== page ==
The best sunblock is zinc oxide, which is very safe for the skin. Of course, it’s also bright white and doesn’t rub in, so it’s rarely a choice parents reach for (and rarely one kids will tolerate). The snafu this summer with the failure of Jessica Alba’s Honest Company sunscreen show how important it is to go with trusted brands that have a long track record of safety and effectiveness. We use Aveeno Baby in our home and continue to rely on it. PopSugar has a worthwhile list of 10 sunscreens for kids, as does Parents.com. (Of course, Alba’s sunscreen is on both of them, so it’s always buyer beware.) I’ve been asked many times to review sunscreens here on this blog, and hopefully one day I’ll be able to invest the time to do so. Read the rest of this entry »
You’ve probably noticed the blog has been a bit thin of late. I have a long list of backlogged pieces to write, but the past seven weeks have been nonstop illnesses in our home — including ER visits, too many doctor visits to count, and even two hospital admissions and stays — so I’ve fallen way behind not only in blogging but in my regular work as well. About the only place I’ve been able to continue keeping up new articles is at Forbes. If you’ve missed my pieces there, I hope you’ll check them out.
Two weeks back, I wrote about the outstanding documentary Someone You Love: The HPV Epidemic, followed by a Q&A with the filmmaker. The timing was serendipitous since I had just before that written about the largest safety study on the HPV vaccine. I also wrote about teens’ use of e-cigarettes (vaping) and how Mark Zuckerberg’s pregnancy announcement helped destigmatize pregnancy loss. The latter story led to what will now be a permanent page on this blog in which women can share their stories of pregnancy loss.
I also wrote about a recent study looking at fear appeal strategies to change the minds of those who oppose vaccines, and then about a CDC study finding that too many middle school and high school students are still starting school too early. Had I not been dealing with all the insanity of illness in our home and had I planned better, I would have written about World Breastfeeding Week, but that would have required more time (and nuance) than I could spare lately.
I’m hoping to finally get caught up and posting some of the great stuff I have planned soon, so stay tuned. In the meantime, I wanted to share an awesome video from Voices for Vaccines, a fun “All About That Vax” music video.
I wrote yesterday about Mark Zuckerberg’s announcement that he and wife Priscilla Chan are expecting a daughter. In that announcement on Facebook, he also shared that the couple has gone through three miscarriages, a revelation that will no doubt help the many women who experience pregnancy loss every year and feel lonely and perhaps even guilty or stigmatized. To continue the process of sharing, I included in that post stories from women who had experienced miscarriages or stillbirths, and I received such a wonderful response that I have set up a page on this blog permanently where women can share their stories.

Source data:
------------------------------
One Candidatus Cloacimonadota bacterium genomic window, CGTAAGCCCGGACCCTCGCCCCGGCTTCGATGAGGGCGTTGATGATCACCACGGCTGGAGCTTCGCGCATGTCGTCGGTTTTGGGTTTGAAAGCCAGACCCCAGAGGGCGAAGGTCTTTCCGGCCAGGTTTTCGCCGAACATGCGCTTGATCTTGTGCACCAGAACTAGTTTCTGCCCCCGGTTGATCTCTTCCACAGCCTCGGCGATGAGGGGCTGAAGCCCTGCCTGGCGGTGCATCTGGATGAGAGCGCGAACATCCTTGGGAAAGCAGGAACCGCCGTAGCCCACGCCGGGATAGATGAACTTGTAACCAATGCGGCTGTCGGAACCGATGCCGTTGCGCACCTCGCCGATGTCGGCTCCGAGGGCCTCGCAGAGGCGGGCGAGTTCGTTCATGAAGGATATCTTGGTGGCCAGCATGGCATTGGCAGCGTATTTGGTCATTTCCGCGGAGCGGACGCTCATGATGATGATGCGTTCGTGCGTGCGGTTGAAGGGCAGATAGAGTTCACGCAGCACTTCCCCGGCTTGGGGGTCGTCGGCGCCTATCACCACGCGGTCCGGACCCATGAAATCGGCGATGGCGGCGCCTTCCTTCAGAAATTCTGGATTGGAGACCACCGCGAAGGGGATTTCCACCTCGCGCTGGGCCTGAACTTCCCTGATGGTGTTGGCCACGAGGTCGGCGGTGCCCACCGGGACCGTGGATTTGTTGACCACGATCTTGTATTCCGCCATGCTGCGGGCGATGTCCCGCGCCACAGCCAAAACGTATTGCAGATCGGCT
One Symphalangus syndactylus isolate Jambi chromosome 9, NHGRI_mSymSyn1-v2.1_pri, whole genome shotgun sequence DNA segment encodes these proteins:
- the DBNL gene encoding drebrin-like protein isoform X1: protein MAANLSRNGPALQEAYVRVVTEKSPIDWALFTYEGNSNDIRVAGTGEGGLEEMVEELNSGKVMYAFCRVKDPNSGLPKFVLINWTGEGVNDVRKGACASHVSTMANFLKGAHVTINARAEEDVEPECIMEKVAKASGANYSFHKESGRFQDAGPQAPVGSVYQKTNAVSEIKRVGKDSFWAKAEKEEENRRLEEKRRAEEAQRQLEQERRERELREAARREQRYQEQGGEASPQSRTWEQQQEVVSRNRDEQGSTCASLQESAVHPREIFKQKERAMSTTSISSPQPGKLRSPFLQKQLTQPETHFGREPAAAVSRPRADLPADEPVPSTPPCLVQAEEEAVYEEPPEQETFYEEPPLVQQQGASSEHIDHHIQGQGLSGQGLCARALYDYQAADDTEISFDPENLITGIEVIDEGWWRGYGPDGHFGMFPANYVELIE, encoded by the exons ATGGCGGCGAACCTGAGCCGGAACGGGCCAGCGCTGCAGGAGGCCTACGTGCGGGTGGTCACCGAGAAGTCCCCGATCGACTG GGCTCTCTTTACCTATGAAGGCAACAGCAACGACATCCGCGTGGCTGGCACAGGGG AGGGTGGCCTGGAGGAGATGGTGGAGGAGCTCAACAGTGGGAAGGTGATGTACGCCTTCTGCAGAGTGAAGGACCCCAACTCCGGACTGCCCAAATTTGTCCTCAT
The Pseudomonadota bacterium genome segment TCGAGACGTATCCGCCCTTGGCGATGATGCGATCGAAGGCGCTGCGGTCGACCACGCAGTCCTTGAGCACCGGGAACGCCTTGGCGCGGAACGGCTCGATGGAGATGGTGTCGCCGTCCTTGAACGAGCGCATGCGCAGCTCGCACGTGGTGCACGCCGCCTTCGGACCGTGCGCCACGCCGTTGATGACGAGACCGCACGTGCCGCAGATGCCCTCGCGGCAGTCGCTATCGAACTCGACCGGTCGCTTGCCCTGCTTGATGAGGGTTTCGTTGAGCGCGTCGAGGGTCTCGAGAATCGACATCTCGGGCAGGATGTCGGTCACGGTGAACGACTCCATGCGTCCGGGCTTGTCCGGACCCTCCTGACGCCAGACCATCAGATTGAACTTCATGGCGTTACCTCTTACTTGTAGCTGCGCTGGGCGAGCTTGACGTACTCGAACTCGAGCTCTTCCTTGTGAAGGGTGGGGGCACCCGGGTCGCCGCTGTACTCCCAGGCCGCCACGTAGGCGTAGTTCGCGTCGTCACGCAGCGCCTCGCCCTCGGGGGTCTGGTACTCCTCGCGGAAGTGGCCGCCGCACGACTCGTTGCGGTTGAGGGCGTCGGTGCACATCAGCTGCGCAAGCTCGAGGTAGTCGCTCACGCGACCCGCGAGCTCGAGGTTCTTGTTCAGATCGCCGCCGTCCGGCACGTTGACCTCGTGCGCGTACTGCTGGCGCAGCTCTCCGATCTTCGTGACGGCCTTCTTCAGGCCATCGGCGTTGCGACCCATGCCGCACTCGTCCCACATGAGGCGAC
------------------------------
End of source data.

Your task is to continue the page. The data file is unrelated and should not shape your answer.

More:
The new page is intended to be both a place where women’s (and men’s, if they wish to contribute) testimonies may provide some sense of understanding and empathy to the women who lose a pregnancy. Only by sharing these stories can we make the experience just a little less lonely, even if it may not assuage the pain. Anyone who wishes to contribute their story can send me an email at tara at redwineandapplesauce dot com. You can use your full name, only your first name, or your initials. There are no requirements. The page is intended to serve the women who share and those who read it and nothing else.
NOTE: To skip right to the page of all the articles, click here.
I received an interesting and unexpected tweet last week: it contained a link to a blog post calling my credibility and independence as a journalist into question. To be honest, I found it amusing. If that shill check from “Big pHARMa” ever arrives as a couple folks seem to think it will, then it will certainly be nice not to feel chained to the massive debt of school loans that keeps me up nights, either working or worrying. Alas, until then, I will continue to get paid by actual journalism outlets for doing… actual journalism.
I won’t link to the post – a Google search of my name may turn it up – but the person who wrote it did me a favor. In their sad attempt to implicate me as an undercover writer for pharma companies, they compiled every single article I have written for Forbes that relates to vaccines in any way. (They seemed confused that I would write so much about vaccines for Forbes – that was part of their “evidence” that I was basically a shill – because they seemed unaware of the fact that Forbes has an entire healthcare channel of a couple dozen writers with different specialties. I was brought on specifically because of my specialty in reporting on vaccines.)
That list, complete with dates and links, was tremendously valuable. I copied and pasted it into a new page, added my other vaccine-related articles written for other publications, and Voila! I now have a page with every one of my vaccine-related journalism pieces in one place for reference. I’ve had friends ask for this before, but it’s not something I had time to pull together. The blog post by my “fan” made it possible by taking on the most time-consuming bit. And now, I’ll simply update it as I go along. So, enjoy the new feature, my Vaccine Articles Off-Site page right here.